“Really? I just thought he was just a lonely old man. Bless him, he always buys what I’m pushing. I thought it was because he’d taken a bit of a shine to me.
“OK then, if he’s not a trouble maker, explain why if he’s retired and has all day to come to the supermarket, he’s here at lunchtimes, blocking the middle of the aisles when office workers are desperate to buy their crayfish sandwiches and coconut water as quickly as possible.”
“But all old people do that,” she said. “Apart from the ones who start queuing outside an hour before we open, of course.”
“Hmm.” I wasn’t convinced – I’d met his sort before, and was glad I had a cosh in my jacket pocket. “If he’s so sweet, then why’s he whistling so loudly? Judging by the way he keeps switching to 76 Trombones mid-tune and back, I suspect it’s some kind of coded message to an accomplice, or else he’s trying to block out our security eavesdropping microphones.”
Whistling Walter turned to pick up a packet of scouring pads and turned to see us.
“Oh hello again, Anthea. Your fish paste isn’t ‘arf playing up with me ‘eartburn. Maybe I’ll put them back.”
“Sorry about that, Walter. I reckon if you bought another pot your stomach would start to build up immunity.”
I broke in to the conversation. “Excuse me, sir. I’m part of the security team here at Waitburys. Can I check your trolley please?” I looked in and fiddled with his groceries. “Let’s see; one can of salmon, dried prunes, a tin of pork luncheon meat, six pots of Pisham’s Blenny and Bloater Parfait…”
“She made me,” said Walter.
I continued.”Rich tea biscuits, Fisherman’s Friends, Extra-Strong Mints and five bags of Werthers Originals. I think we both know what’s going on here.”
“Going on? I don’t know what you mean? Now, if you don’t mind, I’ve got bran flakes to buy,” he said, but I could see the look of concern on his face.
“Everyone knows what you have in the trolley are the components for a so-called dirty bomb. You’d have destroyed the place should the bran have combusted, blasting shards of tin can and solid caramel-flavoured butter candies across the store. The next time you whistle, it will be with the other jail birds.”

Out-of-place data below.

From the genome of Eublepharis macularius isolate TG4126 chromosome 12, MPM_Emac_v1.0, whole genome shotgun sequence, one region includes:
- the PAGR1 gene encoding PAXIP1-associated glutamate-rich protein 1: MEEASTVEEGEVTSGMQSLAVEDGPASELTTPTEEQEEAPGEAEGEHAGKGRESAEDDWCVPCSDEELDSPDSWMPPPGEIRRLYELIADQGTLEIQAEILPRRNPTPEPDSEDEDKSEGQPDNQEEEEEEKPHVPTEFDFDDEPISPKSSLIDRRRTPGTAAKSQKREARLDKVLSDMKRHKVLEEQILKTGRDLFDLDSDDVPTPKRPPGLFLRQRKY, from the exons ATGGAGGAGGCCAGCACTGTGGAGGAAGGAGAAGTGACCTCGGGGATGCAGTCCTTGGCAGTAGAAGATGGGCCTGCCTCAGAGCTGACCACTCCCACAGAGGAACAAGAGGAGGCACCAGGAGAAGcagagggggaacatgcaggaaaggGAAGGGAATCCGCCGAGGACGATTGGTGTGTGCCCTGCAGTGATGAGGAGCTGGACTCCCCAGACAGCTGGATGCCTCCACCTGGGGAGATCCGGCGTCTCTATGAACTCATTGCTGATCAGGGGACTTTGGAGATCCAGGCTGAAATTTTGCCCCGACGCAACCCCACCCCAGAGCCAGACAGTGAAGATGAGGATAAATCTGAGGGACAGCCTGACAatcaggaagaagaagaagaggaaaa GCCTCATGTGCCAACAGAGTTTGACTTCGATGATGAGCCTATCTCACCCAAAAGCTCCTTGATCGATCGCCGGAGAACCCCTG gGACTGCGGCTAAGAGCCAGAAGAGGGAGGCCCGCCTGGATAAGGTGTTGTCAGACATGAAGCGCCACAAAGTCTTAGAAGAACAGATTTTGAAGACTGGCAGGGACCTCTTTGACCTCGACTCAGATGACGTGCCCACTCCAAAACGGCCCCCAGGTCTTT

“I don’t know what you’re talking about, young man,” he said, dropping the scourers and turning away, slowly, so as not to dislodge a hip.
“Not so fast,” I said, wondering if this was the appropriate demand given Walter’s unsteady shuffle. “You’re nicked.”
“Oh, dear. Oh, deary dear,” he said and overbalanced as he held his hands out to be cuffed.
“Resisting arrest, eh? You’re witness to this, Miss Trainee.”
She looked up at me. “But how do you know he’s a terrorist? Every geriatric’s shopping trolley in the country contains exactly the same items.”
“Ah, it’s my training. It’s not so much what is in his trolley, but what isn’t that proves his guilt.”
She thought for a few moments, considering the contents of wicked Walter’s trolley. “Of course; no Daily Express. Every pensioner buys a copy. If he’d really planned to eat those items he would have done so muttering over articles about the collapse of modern day Britain under Brexit, how two apples per day can kill you, and the latest heatwave/hurricane/snow storm advancing towards us.”
“But I buy my Daily Express at the newsagents. I stop and have a chat with nice Mrs Chowdhury,” said Walter.
“Save it for the magistrate,” I told him, and winked at Miss Trainee.
“You’re good,” she said.
“You ain’t so bad yourself Miss Trainee, or can I call you Anthea – seeing as we’re now crime-fighting buddies?”
She giggled as I handcuffed Walter to her tasting cart. “You can call me what you like – if you buy another pot of Pisham’s Blenny and Bloater Parfait.”
I didn’t. But as I wheeled Whisting Walter through the checkouts to the cells behind the in-store bakery, I bought her a bouquet of roses using my staff card, gaining a 5% discount and double Nectar points.
Photo credit: quotesgram.com